The We and the I—which is set entirely on a Bronx public bus that's mostly occupied by teenagers who have just completed their last day of school—is not so much about a group of teenagers but the constantly shifting bonds between these teenagers. Some bonds are strong, others are weak; some are ending, others are becoming; some are sexually charged, others are all about power; some are not what they seem to be, others are exactly what they seem to be; and so on. As the bus moves through the Bronx, as the teens interact with each other and adults who board the bus, we get a sense of the creative, ethnically mixed energy of the city itself.....What comes out of all this mixing is a mode and way of being that is utterly urban. The We and the I is the best film Michel Gondry has made since Eternal Sunshine of the Spotless Mind and the most important film about teens since Kids.
Wm. Steven Humphrey cannot resist the jailbait bikini carnage of Harmony Korine's Spring Breakers:
There are some of the problems you may have with director Harmony Korine's already-infamous Spring Breakers: (1) The young college gals depicted in the film invite degradation upon themselves with voracious, proud abandon. (2) Plotwise, there's probably less here than meets the eye. And (3) perhaps most importantly, Spring Breakers may make you come to the sudden, surprising realization that you have a big stick up your ass.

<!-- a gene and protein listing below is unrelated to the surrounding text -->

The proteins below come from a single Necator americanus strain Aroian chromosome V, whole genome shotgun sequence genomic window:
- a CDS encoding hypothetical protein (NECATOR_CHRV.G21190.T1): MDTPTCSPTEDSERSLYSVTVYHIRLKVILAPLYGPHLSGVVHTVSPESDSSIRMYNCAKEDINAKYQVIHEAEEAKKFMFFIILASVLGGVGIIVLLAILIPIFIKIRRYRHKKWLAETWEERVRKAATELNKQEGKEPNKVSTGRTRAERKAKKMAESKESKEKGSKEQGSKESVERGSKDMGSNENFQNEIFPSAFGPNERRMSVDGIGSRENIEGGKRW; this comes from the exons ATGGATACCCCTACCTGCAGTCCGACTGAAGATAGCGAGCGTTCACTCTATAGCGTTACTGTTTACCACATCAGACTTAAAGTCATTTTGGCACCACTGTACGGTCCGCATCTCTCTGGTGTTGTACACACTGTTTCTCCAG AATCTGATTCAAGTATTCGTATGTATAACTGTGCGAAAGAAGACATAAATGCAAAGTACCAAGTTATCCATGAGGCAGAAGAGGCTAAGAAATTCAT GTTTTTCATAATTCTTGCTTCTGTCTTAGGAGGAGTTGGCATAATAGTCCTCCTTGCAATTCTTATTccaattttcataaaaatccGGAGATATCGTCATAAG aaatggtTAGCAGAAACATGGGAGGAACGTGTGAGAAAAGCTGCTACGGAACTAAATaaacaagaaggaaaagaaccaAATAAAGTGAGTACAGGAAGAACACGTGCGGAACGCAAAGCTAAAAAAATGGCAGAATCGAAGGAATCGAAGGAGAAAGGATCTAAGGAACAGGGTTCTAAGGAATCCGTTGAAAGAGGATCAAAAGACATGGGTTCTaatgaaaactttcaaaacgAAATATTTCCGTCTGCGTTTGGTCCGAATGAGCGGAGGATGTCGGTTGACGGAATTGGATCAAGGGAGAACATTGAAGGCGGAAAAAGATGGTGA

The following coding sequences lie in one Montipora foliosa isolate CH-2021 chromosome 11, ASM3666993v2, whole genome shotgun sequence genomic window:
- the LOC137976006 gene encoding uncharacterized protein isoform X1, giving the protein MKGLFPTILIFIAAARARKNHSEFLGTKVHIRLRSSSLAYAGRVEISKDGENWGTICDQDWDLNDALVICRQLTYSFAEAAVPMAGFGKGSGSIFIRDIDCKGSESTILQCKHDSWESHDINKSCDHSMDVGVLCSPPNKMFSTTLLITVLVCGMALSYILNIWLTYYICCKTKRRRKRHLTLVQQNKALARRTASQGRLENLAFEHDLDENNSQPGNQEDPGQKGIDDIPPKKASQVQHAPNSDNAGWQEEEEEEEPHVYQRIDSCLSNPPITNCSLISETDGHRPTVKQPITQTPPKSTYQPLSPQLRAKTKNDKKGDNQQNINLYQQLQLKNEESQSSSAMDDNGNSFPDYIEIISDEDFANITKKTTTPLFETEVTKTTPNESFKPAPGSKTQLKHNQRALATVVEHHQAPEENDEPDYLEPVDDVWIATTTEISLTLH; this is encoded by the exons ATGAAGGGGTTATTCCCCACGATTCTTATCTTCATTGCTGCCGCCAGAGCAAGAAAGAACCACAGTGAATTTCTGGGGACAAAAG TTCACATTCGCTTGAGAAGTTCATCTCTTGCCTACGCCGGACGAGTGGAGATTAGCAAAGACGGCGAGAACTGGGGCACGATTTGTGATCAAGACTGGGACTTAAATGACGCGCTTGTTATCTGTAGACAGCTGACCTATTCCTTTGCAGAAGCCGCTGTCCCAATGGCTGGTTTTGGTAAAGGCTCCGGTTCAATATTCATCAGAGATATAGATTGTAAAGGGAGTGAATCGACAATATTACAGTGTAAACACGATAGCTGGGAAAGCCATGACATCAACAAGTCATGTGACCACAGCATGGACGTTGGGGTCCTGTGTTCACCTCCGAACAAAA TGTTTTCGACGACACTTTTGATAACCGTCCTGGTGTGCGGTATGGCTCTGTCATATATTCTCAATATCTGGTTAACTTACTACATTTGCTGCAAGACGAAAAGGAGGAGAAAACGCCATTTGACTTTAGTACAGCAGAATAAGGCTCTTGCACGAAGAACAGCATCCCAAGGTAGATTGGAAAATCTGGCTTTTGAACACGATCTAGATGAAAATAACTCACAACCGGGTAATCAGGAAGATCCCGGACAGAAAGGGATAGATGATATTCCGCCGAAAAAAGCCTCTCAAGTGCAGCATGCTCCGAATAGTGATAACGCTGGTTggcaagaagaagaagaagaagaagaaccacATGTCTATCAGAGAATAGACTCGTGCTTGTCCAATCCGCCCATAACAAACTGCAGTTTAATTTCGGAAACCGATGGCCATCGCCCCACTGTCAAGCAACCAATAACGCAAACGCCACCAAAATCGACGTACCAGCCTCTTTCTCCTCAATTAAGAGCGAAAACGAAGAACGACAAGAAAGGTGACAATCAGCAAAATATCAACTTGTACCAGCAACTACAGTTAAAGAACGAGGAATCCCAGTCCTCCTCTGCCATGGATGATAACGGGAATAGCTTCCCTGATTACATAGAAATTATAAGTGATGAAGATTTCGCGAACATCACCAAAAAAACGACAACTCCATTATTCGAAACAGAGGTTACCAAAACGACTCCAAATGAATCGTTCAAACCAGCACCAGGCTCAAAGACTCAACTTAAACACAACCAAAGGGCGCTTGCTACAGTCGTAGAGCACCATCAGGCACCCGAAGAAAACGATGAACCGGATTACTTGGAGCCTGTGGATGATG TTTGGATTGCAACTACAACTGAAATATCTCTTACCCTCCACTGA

(I also saw Spring Breakers, and loved the stylish rush of the first half, but as the film progressed, I realized that Korine has no more insight into his female characters than Joe Francis has into his Girls Gone Wild subjects. What could have been a 21st-century Thelma & Louise peters out as non-insertive porn.)
And Jen Graves had a perfectly good time watching Sally Potter's Ginger & Rosa:
Potter directed Ginger & Rosa but made her reputation with the wild, gorgeous movie Orlando in 1992, based on the writings of Virginia Woolf and introducing an actress named Tilda Swinton to the wider world. Ginger & Rosa is no Orlando. It’s inordinately handsome, essentially flawless in its acting, cinematography, casting, and design, but ultimately it’s a melodrama that telegraphs its plot in the first frames. Still, if you wanted to create a demonstration of the heartbreakingly many ways in which women turn against each other while forgiving even the worst behavior of the men in their lives, this is it in a beautiful nutshell.